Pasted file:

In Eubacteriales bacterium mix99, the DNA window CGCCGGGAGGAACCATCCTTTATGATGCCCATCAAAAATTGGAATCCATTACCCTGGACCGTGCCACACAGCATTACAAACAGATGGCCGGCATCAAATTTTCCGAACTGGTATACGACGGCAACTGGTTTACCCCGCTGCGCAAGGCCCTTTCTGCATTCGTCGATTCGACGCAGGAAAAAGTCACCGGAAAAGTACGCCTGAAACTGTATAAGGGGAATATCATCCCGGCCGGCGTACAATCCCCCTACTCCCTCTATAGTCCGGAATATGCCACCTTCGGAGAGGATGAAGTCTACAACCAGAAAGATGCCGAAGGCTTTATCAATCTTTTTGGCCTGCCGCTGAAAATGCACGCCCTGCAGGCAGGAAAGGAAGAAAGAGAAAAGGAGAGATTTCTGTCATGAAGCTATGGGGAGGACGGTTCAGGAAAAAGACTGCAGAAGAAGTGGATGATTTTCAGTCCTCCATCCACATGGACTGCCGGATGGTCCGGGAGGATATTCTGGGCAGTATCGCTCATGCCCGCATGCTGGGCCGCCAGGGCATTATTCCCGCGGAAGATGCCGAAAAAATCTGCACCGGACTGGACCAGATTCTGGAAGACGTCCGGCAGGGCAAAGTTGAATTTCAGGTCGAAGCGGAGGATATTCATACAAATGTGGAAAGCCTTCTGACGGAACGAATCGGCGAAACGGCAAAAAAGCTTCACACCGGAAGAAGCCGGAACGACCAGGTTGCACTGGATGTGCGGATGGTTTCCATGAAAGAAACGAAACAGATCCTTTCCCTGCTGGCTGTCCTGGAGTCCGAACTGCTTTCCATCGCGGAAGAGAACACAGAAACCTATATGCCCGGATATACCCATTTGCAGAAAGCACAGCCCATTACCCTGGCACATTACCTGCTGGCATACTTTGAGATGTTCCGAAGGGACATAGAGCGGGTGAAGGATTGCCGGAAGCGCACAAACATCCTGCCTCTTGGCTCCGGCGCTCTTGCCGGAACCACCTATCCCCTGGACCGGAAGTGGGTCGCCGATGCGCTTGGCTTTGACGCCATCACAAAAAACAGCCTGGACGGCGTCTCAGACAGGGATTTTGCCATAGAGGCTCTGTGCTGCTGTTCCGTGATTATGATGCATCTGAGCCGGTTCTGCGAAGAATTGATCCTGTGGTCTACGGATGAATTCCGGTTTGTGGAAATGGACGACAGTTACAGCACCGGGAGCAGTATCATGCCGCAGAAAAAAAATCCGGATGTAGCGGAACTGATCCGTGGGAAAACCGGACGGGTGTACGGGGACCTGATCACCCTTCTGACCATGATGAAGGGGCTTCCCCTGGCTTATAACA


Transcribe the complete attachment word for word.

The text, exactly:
In Eubacteriales bacterium mix99, the DNA window CGCCGGGAGGAACCATCCTTTATGATGCCCATCAAAAATTGGAATCCATTACCCTGGACCGTGCCACACAGCATTACAAACAGATGGCCGGCATCAAATTTTCCGAACTGGTATACGACGGCAACTGGTTTACCCCGCTGCGCAAGGCCCTTTCTGCATTCGTCGATTCGACGCAGGAAAAAGTCACCGGAAAAGTACGCCTGAAACTGTATAAGGGGAATATCATCCCGGCCGGCGTACAATCCCCCTACTCCCTCTATAGTCCGGAATATGCCACCTTCGGAGAGGATGAAGTCTACAACCAGAAAGATGCCGAAGGCTTTATCAATCTTTTTGGCCTGCCGCTGAAAATGCACGCCCTGCAGGCAGGAAAGGAAGAAAGAGAAAAGGAGAGATTTCTGTCATGAAGCTATGGGGAGGACGGTTCAGGAAAAAGACTGCAGAAGAAGTGGATGATTTTCAGTCCTCCATCCACATGGACTGCCGGATGGTCCGGGAGGATATTCTGGGCAGTATCGCTCATGCCCGCATGCTGGGCCGCCAGGGCATTATTCCCGCGGAAGATGCCGAAAAAATCTGCACCGGACTGGACCAGATTCTGGAAGACGTCCGGCAGGGCAAAGTTGAATTTCAGGTCGAAGCGGAGGATATTCATACAAATGTGGAAAGCCTTCTGACGGAACGAATCGGCGAAACGGCAAAAAAGCTTCACACCGGAAGAAGCCGGAACGACCAGGTTGCACTGGATGTGCGGATGGTTTCCATGAAAGAAACGAAACAGATCCTTTCCCTGCTGGCTGTCCTGGAGTCCGAACTGCTTTCCATCGCGGAAGAGAACACAGAAACCTATATGCCCGGATATACCCATTTGCAGAAAGCACAGCCCATTACCCTGGCACATTACCTGCTGGCATACTTTGAGATGTTCCGAAGGGACATAGAGCGGGTGAAGGATTGCCGGAAGCGCACAAACATCCTGCCTCTTGGCTCCGGCGCTCTTGCCGGAACCACCTATCCCCTGGACCGGAAGTGGGTCGCCGATGCGCTTGGCTTTGACGCCATCACAAAAAACAGCCTGGACGGCGTCTCAGACAGGGATTTTGCCATAGAGGCTCTGTGCTGCTGTTCCGTGATTATGATGCATCTGAGCCGGTTCTGCGAAGAATTGATCCTGTGGTCTACGGATGAATTCCGGTTTGTGGAAATGGACGACAGTTACAGCACCGGGAGCAGTATCATGCCGCAGAAAAAAAATCCGGATGTAGCGGAACTGATCCGTGGGAAAACCGGACGGGTGTACGGGGACCTGATCACCCTTCTGACCATGATGAAGGGGCTTCCCCTGGCTTATAACA